In the trendy No.32 The Old Town we managed, after considerable negotiation with the Lothario interior doorman who was keen to fill the balcony space he policed solely with female patrons, to squeeze onto the pleasant, park facing sun trap.
It was here the pineapple first received the attention it would garner all night.
I had fallen into easy conversation with Megan – a pleasant and pleasantly sozzled Canadian out with her husband and uniformly blonde haired and blue eyed friends. She enquired, between glugs of her G&T, to the origin of my perfect Ananas comosus. I gestured to Greg and explained our expedition and anniversary. “Hence the pineapple”, I concluded.
Megan appeared blasé at best to my anecdote. But her eyes wouldn’t wander, not even for a moment, from the shining Pina that sat as an unofficial centrepiece.
“Can I have a bite of it?” she drawled.
“Be my guest”, I answered, expecting her to playfully nibble on the rind – much to the amusement of her Arian chums, no doubt. But Megan, overcome with a sort of jungle fever one assumes, grasped the fruit with unyielding speed and intent and proceeded to tear frenzied mouthfuls from the pineapple with her teeth. Juices dribbled down her chin onto her clothes, chunks of tropical husk fell between her legs and Megan continued to gnaw until, satiated, she slammed it onto the table as if it were a newly emptied pint glass.
“You alright, babe?”
“Just eating a pineapple” Megan replied – the pineapple’s flesh still clinging to her lips and cheeks. The husband, as if seeing this bizarre scene for the hundredth time, nonchalantly turned back to his mates.
We left Megan at No.32, the disfigured pineapple now back in my cradling arms, and headed onwards to the Rose & Crown where the young barman who greeted us outside swiftly dismissed our advances.
“No stag dos!”
Finding this an amusing pay-off to our earlier fears we chortled and Greg tried to put the man’s fears to rest.
“We’re not a stag do. We’re on a pub crawl. We write a monthly blog called -”
“No pub crawls!” the tone identical to his previous refusal.
“Why? We’re not here to make trouble. It’s a Friday night, we’re visiting a few pubs and want to have a beer in the sun.”
The barman sighed, “Alright, you can sit out ‘ere. Just keep it down, yeah? You’ll see why when you come inside”.
We entered to a healthy titter and hum of chitchat and laughter and found a diverse range of patrons enjoying alcoholic beverages. The young barman was right to warn us – this joyful bar, far from being the stereotypical and unassuming London pub that it clearly was, was akin to a wake.
From here we swung into The Sun and the Prince of Wales before heading back towards the common in search of further frivolity, visiting the vast halls of The Alexandra en route and, with the pineapple still in arm, we filed into the Belle Vue.
“What am I meant to do with it?”
“Put it in your bag.”
This concealment was attempted but quickly abandoned as, having come straight from work, my rucksack was full and only the body would fit, the green leaves sprouting from behind my head. I looked to the doorman for further suggestions.
“Put it . . .” he looked around for inspiration “. . . in a plastic bag”.
The group, fools that they are, had left their plastic stashes at home.
“Can I leave it here?”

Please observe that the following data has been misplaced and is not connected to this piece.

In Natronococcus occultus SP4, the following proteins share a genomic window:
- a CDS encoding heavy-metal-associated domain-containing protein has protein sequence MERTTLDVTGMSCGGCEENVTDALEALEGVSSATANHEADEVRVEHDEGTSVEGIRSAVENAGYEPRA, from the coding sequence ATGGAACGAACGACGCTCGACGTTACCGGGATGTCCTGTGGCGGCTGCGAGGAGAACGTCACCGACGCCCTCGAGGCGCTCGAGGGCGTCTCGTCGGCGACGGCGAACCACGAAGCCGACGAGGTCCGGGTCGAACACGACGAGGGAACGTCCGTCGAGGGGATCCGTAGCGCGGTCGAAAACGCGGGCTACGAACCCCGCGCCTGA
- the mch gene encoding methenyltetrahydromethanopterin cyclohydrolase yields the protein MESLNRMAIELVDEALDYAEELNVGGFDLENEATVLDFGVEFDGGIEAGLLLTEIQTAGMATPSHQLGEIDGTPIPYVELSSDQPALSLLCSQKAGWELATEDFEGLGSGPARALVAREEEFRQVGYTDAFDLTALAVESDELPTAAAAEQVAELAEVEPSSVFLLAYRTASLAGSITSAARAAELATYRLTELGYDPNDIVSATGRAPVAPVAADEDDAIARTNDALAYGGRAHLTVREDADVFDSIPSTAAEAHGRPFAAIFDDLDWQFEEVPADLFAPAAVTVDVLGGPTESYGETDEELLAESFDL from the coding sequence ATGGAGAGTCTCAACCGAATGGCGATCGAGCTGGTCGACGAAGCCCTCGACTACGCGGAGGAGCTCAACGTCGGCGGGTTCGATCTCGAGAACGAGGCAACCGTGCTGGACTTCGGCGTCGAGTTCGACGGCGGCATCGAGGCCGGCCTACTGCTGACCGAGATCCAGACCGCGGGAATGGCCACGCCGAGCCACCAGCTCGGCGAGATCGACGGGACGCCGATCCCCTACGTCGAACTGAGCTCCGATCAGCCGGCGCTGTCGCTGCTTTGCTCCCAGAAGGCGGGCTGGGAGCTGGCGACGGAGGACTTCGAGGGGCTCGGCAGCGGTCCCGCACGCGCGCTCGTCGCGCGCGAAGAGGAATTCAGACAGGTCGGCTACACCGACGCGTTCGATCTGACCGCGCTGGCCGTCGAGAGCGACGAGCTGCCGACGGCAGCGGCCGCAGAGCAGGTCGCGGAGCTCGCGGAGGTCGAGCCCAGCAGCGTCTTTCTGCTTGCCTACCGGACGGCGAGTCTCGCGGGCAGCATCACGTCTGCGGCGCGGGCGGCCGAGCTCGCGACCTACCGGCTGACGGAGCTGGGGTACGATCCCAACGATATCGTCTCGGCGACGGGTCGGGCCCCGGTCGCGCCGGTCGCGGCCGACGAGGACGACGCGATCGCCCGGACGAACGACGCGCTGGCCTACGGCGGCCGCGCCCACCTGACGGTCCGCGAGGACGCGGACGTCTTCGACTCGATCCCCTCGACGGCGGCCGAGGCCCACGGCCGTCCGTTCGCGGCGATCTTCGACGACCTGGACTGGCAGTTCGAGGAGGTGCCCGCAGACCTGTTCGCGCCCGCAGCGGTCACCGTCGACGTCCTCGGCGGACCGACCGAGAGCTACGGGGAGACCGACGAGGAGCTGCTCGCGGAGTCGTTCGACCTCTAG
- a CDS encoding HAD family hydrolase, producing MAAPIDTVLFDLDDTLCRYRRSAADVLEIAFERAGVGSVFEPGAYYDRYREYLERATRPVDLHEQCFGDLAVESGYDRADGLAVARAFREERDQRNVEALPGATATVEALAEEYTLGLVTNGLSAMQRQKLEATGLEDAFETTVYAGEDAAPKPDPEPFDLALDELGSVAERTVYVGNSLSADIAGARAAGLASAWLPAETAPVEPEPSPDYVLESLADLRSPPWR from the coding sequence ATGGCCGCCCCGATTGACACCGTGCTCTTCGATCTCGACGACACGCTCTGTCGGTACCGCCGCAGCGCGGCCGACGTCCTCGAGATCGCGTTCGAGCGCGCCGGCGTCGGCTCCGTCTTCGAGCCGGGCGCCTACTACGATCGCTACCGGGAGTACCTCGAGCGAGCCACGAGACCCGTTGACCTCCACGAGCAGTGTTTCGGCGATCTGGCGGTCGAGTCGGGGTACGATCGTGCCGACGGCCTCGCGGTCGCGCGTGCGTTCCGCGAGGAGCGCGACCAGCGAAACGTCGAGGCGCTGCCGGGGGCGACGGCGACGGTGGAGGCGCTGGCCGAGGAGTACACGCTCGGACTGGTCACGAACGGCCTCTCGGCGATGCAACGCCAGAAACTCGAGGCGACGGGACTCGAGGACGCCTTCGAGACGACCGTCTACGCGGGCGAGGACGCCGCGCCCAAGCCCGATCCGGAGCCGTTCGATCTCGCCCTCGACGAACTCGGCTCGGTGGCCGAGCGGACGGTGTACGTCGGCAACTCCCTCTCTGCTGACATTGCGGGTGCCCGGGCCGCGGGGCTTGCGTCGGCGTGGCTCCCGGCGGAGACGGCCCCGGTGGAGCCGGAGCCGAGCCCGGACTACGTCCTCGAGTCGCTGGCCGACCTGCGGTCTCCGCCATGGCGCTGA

“But what if they take it?” he begged.
“That’s a risk I’m willing to take.”
Teary-eyed, we all bid what might possibly be a final farewell to our banished brethren and left him sequestered behind a faux vintage mirror. But something or someone must have been looking down on us that evening for we staggered out the bar sometime later to find the pineapple in all its glory – bearing no scars other than the ones inflicted by Megan some hours earlier.
To celebrate we threw him between us like a rugby ball on the short walk to our final pub – everyone desperate to have a go on our fruity chum. “Pineapple will join us on all future pub crawls!” it was decreed. But the excitement of our befuddled minds led to failing hands and after numerous scrapes across the pavement we did the honourable thing and put the poor, chewed and battered soul out of his misery. The most humane way to do this, we decided, was of course to throw him in the air as high as we could and enjoy the impending splatter with childish glee.
Finally, pineapple now smeared across Holwood Place, we toasted to our fallen comrade and celebrated our anniversary in The King & Co. as the staff cleared away around us.
To four more years and to pineapple – lest we forget.
NEXT STOP: CLAPHAM NORTH
Nestled in the corner of the idyllic Chilterns, this Zone 8 getaway is one of the least London-y tube stops on the line.
The burgundy ribbon of the Metropolitan line starts in Aldgate – a borderland between the pecuniary towers of the city and the working men’s clubs of the East End – and terminates out in the verdant countryside of mother England. Chalfont & Latimer itself being the penultimate call before Amersham and Chesham. Greg and I had climbed aboard a Metropolitan line train at Kings Cross an hour earlier and disembarked the quintessential subterranean London train, complete with discarded Metros and a faint urine aroma, to find ourselves in a parochial and distant land some 25 miles from central London.
Chalfont & Latimer station opened in 1915 and, although the inhabitants now traverse the smooth undulating terrain in Range Rovers rather than horse and carriage, it remains one of the few stations not to have sprung to city-life with the introduction of a tube station. Were it not for the ubiquitous London Underground logo hanging by the roadside it would be hard to determine one was connected to the city at all.